I am leery of anything described as a miracle, but that is what the new Bibb superintendent is pledging for the 25,000 students in his district under his ambitious plan for reviving the district.
One of the most miraculous goals is a 100 percent high school graduation rate by 2023
Last week, Superintendent Romain Dallemand fulfilled his promise to shake up the sluggish system, unveiling his Macon Miracle blueprint to decidedly mixed responses. (There are more than 400 comments on the Macon Telegraph website, most of which could be described as skeptical and angry.)
The Macon Miracle blueprint is candid about the district’s challenges: With 41 schools in the District, only 24 of them made Adequate Yearly Progress for 2010‐2011. Discipline data also raises concern for the future of Bibb County, Georgia, and the United States. In 2010‐2011, almost 8,000 students were suspended for a total of 48,000 days of missed instruction. Nearly 500 students were expelled, 703 students dropped out of school completely and the District’s 9th grade cohort graduation rate was 44.6%.
The plan contains 100 action points, including closing schools, a dramatic restructuring of grade configurations, a move to year-around schools, Chinese classes for all students from pre-k to grade 12 (they would be phased in starting next year with teachers hired from China), schools of choice that students could pick based on their interests and dorms for students in need.
Bibb would move to k-3 elementary schools, grades 4-through-7 middle schools and grades 8-through-12 high schools. (I am not sure of the research underpinnings for this configuration. In my earlier reporting on k-3 models, I found the research suggests that children lose ground in transition years so fewer transitions are better)
Bibb students would go to school longer each day for a weekly gain of 10 hours. K-3 students would have 90-minute reading blocks every day.
The system would drop from 1,179 teachers to 856 teachers through attrition for a savings of $19 million in a five-year period. Bibb would shutter 12 elementary schools and save $4.5 million. The high school schedule would change from the current four block schedule to a seven period day, which somehow would save $1.5 to $3 million dollars.
I get the sense reading the blueprint that almost every conceivable reform has been tossed into the mix. I am not sure that a document with so many layers and so many moving parts is the answer. It seems to me that successful turnaround models begin in a single school with a community-wide commitment to put students first.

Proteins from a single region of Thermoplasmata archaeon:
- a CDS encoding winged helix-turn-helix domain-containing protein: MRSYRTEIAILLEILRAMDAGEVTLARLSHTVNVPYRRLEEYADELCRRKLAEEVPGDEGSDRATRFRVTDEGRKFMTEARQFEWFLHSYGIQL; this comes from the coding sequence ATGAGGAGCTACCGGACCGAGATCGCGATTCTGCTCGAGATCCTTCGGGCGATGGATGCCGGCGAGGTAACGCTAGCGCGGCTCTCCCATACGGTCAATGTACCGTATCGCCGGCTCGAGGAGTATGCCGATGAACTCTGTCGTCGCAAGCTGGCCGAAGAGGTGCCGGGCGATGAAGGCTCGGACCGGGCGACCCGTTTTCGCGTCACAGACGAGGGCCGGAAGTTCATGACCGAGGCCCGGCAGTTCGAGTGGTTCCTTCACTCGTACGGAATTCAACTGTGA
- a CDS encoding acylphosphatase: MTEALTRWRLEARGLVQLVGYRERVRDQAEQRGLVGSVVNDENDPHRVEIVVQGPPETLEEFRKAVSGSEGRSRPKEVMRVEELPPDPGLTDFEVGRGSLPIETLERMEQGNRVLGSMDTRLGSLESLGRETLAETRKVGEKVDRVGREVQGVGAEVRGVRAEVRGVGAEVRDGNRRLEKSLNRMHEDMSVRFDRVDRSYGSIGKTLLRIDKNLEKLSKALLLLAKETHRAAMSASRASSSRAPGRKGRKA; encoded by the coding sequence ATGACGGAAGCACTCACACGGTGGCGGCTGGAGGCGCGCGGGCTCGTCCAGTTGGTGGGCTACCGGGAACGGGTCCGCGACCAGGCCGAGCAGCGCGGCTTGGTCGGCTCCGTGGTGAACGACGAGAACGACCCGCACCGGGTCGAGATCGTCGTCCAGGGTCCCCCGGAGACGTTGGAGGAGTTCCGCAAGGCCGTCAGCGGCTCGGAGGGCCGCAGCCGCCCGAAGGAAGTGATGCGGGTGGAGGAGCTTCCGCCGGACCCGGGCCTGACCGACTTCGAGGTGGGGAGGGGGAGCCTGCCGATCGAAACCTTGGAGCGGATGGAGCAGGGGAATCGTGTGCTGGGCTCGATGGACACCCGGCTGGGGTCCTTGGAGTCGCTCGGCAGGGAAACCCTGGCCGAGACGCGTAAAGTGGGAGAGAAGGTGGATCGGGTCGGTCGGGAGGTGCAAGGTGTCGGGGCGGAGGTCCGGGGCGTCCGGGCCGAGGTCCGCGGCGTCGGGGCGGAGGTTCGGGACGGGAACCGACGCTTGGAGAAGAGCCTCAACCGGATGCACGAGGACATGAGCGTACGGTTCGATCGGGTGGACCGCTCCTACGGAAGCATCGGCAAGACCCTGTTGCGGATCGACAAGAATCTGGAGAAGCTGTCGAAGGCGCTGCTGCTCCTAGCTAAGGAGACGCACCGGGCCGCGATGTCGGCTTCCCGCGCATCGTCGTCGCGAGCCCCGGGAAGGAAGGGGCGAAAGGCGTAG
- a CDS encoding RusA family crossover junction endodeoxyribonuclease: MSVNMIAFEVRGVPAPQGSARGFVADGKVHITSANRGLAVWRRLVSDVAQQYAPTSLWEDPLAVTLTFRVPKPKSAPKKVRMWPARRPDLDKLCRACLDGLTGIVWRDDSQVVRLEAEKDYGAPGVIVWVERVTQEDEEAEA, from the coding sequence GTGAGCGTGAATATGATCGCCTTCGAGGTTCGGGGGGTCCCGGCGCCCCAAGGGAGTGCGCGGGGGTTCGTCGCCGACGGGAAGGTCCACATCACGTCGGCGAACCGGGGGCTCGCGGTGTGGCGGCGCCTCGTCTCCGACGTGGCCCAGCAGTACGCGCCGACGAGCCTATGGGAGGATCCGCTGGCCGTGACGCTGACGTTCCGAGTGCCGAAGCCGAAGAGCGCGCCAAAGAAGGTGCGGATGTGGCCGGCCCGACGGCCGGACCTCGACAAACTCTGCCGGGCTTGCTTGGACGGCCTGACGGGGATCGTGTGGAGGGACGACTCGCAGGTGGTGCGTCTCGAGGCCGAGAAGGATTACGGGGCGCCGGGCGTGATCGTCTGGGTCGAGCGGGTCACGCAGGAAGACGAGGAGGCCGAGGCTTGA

I have getting e-mails all week from unhappy parents and teachers in Macon. One of their complaints — Beverly Fraud, are you listening? — is that discipline has eroded under Dallemand.
Even students are complaining about the lack of discipline in their schools. The community is still reeling from the alleged rape of a student with special needs during the day in a school rest room. Two hundred students protested the plan Thursday at the Bibb school board offices.
There is already a parent petition under way to fight the plan.
The Bibb board expressed some concerns at the unveiling of the plan last week, according to the news story in the Macon Telegraph:
Board member Lynn Farmer asked about the plan’s costs, but school administrators said those details would not be known until the plan is approved by the board and administrators begin working out details of how the plan would work.
School officials need to be upfront about the costs required in setting the plan in motion, Farmer said.
“The devil is in the details, and there are not a lot of details,” she said after the meeting.
During the presentation, board member Gary Bechtel asked Dallemand what part of the plan addressed school safety, alluding to the report of a rape at Northeast High School last month.
School administrators responded by saying that the plan includes more training for students, teachers and staff, as well as creating two alternative schools.
“What are you (doing) to address … in this particular plan that we’re serious about keeping schools safe?” Bechtel asked again.
That’s where providing “wrap-around” services such as counseling and mental health services come in, to reach students before they misbehave, several administrators responded.
Often, students who misbehave don’t have the same opportunities as others, said Jane Drennan, deputy superintendent for teaching and learning.
“We have to treat every child if they can learn. We have to do everything so they can be successful,” Drennan said. “There’s the idea if someone misbehaves, they have to get out of schools. We as adults have to deal with behavior and learn why they behave the way they are.”
Incidents such as the alleged Northeast rape could have happened anywhere and point to the need for change, Barnes said.
“It’s not symptomatic of a school. It’s symptomatic of our district,” he said.
–From Maureen Downey, for the AJC Get Schooled blog